Transforming the parish into a monastery without walls

Transforming the parish into a monastery without walls Balally parish and pastoral centre.
One Dublin parish is looking to contemplative prayer as the way forward for faith in Ireland, writes Jason Osborne

Balally parish in south Co. Dublin is staking its future on the power of prayer. As the Church wanes in Ireland, parish priest Fr Jim Caffrey and chaplain Fr Dermot Lane insist that the decline in the Church’s power and prestige are actually an opportunity – an opening through which prayer can slip.

Their parish is “moving from maintenance to mission, grounded in contemplative prayer,” Fr Lane says by way of introduction to their new way of doing things. Christian meditation and contemplative prayer and living are becoming the parish’s new centrepieces when it comes to their approach to faith formation, with an array of activities and events to reinforce it – such as “Desert Days” and monastic, silent lunches accompanied by spiritual reading.


“The archbishop has launched the Building Hope programme, and he asked every parish to reflect – because there has to be radical change within the diocese for various reasons that we’re all aware of – so rather than seeing it as a negative, we’re trying to see it as a grace, as an opportunity.

“So Building Hope is at the centre, and our mission is called ‘Building hope through meditation and service’. So that’s that framework,” Fr Caffrey tells me.

What practical changes is this resulting in in Balally parish? Well, Fr Lane is putting his theologically-trained brain and spirit to work, and Fr Caffrey is bringing his five years’ experience at a Cistercian monastery in South Carolina in the US to bear, on the task of making their parish “a monastery without walls”, as they call it, making reference to the book by popular Christian meditation specialist John Main.

“We see this really as a last chance to rescue the parish from oblivion, as an opportunity rather than a negative, because a lot of people say, ‘Oh, it’s a terrible time and everything’s terrible. The Church is finished’, but we see this as a time for renewal,” Fr Caffrey says.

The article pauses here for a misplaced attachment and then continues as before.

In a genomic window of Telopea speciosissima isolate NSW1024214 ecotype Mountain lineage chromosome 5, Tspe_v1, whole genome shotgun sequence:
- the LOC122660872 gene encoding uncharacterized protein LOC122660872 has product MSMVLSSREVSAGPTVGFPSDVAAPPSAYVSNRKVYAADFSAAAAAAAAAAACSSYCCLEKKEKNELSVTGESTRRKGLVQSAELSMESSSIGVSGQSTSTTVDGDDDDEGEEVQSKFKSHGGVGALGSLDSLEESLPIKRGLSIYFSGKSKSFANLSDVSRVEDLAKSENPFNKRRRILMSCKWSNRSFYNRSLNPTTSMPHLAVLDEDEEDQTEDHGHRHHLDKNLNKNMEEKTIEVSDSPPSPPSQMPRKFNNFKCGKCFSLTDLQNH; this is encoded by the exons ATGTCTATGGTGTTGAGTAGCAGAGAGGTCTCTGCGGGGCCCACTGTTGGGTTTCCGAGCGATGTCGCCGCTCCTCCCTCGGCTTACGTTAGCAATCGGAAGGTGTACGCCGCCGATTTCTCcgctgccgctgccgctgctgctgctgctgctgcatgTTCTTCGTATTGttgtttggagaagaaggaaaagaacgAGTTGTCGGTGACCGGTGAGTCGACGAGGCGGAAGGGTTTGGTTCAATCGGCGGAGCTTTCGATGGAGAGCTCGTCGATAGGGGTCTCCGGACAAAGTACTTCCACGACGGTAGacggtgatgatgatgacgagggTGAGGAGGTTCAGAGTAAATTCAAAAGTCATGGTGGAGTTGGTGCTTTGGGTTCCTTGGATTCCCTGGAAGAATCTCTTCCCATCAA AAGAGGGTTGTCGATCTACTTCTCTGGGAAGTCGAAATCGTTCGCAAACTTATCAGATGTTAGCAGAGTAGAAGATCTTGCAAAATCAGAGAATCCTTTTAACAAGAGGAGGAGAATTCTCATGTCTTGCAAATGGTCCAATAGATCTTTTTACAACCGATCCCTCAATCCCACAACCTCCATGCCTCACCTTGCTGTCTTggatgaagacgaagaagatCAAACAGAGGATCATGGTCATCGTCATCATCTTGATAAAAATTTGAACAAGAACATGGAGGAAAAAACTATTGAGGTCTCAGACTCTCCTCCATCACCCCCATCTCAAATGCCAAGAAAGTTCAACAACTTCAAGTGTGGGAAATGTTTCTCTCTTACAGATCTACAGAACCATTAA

Getting into the details of their contemplative parish revival, they tell me about some of the events and practices on offer.

Tuesday is their Desert Day, which begins with morning prayer in the church from 10 to 12, and sees exposition of the Blessed Sacrament, Morning Prayer in the style of the Benedictine Glenstal Abbey in Co. Limerick, a contemplative recitation of the rosary, a period of Christian meditation and then some silent time of adoration.

Noon sees a “monastic meal” of home-made soup and brown bread, eaten in silence in their pastoral centre while listening to spiritual reading.

Fr Jim Caffrey.

And every Desert Day finishes with a contemplative end in the Lane Room – named in honour of the parish’s long-time pastor, Fr Lane – a Taize-style Mass, incorporating Lectio Divina of the following Sunday’s Gospel and finishing with another short period of Christian meditation.

They’re also hosting “first Friday” talks and meditations, given and led by a variety of people from different backgrounds. For example, an upcoming talk will be given by Consultant Haematologist Dr Barry White, an avid proponent of Christian meditation, who will speak to those assembled of the practicalities of addressing stress, sleep, ageing, mental health difficulties, and of course, spirituality.